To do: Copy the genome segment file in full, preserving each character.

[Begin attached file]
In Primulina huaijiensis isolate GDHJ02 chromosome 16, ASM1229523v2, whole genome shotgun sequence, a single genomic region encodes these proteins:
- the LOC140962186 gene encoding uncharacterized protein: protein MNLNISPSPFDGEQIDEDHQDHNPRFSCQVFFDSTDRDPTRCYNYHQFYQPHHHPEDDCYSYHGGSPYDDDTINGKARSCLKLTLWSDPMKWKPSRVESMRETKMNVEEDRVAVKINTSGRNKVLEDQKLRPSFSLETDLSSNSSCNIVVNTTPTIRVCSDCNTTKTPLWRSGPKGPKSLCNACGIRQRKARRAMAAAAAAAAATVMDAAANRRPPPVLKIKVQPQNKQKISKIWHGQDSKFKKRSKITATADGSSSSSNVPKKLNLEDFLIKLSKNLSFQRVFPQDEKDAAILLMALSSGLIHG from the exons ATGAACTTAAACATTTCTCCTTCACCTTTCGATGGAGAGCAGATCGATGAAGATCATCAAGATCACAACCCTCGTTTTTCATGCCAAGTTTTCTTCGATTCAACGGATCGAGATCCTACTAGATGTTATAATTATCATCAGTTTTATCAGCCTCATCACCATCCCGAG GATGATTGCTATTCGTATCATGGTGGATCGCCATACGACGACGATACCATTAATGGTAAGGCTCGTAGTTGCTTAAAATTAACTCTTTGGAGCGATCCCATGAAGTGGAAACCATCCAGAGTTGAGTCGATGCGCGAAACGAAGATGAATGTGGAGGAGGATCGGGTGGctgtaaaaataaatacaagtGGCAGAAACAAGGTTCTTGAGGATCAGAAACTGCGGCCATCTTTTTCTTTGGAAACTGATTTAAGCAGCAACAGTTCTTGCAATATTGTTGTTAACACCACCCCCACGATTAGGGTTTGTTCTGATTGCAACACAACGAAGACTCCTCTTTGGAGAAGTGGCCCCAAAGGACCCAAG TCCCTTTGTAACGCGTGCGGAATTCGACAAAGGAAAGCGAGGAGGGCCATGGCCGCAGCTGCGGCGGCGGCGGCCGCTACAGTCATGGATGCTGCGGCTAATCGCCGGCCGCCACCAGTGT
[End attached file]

In Primulina huaijiensis isolate GDHJ02 chromosome 16, ASM1229523v2, whole genome shotgun sequence, a single genomic region encodes these proteins:
- the LOC140962186 gene encoding uncharacterized protein: protein MNLNISPSPFDGEQIDEDHQDHNPRFSCQVFFDSTDRDPTRCYNYHQFYQPHHHPEDDCYSYHGGSPYDDDTINGKARSCLKLTLWSDPMKWKPSRVESMRETKMNVEEDRVAVKINTSGRNKVLEDQKLRPSFSLETDLSSNSSCNIVVNTTPTIRVCSDCNTTKTPLWRSGPKGPKSLCNACGIRQRKARRAMAAAAAAAAATVMDAAANRRPPPVLKIKVQPQNKQKISKIWHGQDSKFKKRSKITATADGSSSSSNVPKKLNLEDFLIKLSKNLSFQRVFPQDEKDAAILLMALSSGLIHG from the exons ATGAACTTAAACATTTCTCCTTCACCTTTCGATGGAGAGCAGATCGATGAAGATCATCAAGATCACAACCCTCGTTTTTCATGCCAAGTTTTCTTCGATTCAACGGATCGAGATCCTACTAGATGTTATAATTATCATCAGTTTTATCAGCCTCATCACCATCCCGAG GATGATTGCTATTCGTATCATGGTGGATCGCCATACGACGACGATACCATTAATGGTAAGGCTCGTAGTTGCTTAAAATTAACTCTTTGGAGCGATCCCATGAAGTGGAAACCATCCAGAGTTGAGTCGATGCGCGAAACGAAGATGAATGTGGAGGAGGATCGGGTGGctgtaaaaataaatacaagtGGCAGAAACAAGGTTCTTGAGGATCAGAAACTGCGGCCATCTTTTTCTTTGGAAACTGATTTAAGCAGCAACAGTTCTTGCAATATTGTTGTTAACACCACCCCCACGATTAGGGTTTGTTCTGATTGCAACACAACGAAGACTCCTCTTTGGAGAAGTGGCCCCAAAGGACCCAAG TCCCTTTGTAACGCGTGCGGAATTCGACAAAGGAAAGCGAGGAGGGCCATGGCCGCAGCTGCGGCGGCGGCGGCCGCTACAGTCATGGATGCTGCGGCTAATCGCCGGCCGCCACCAGTGT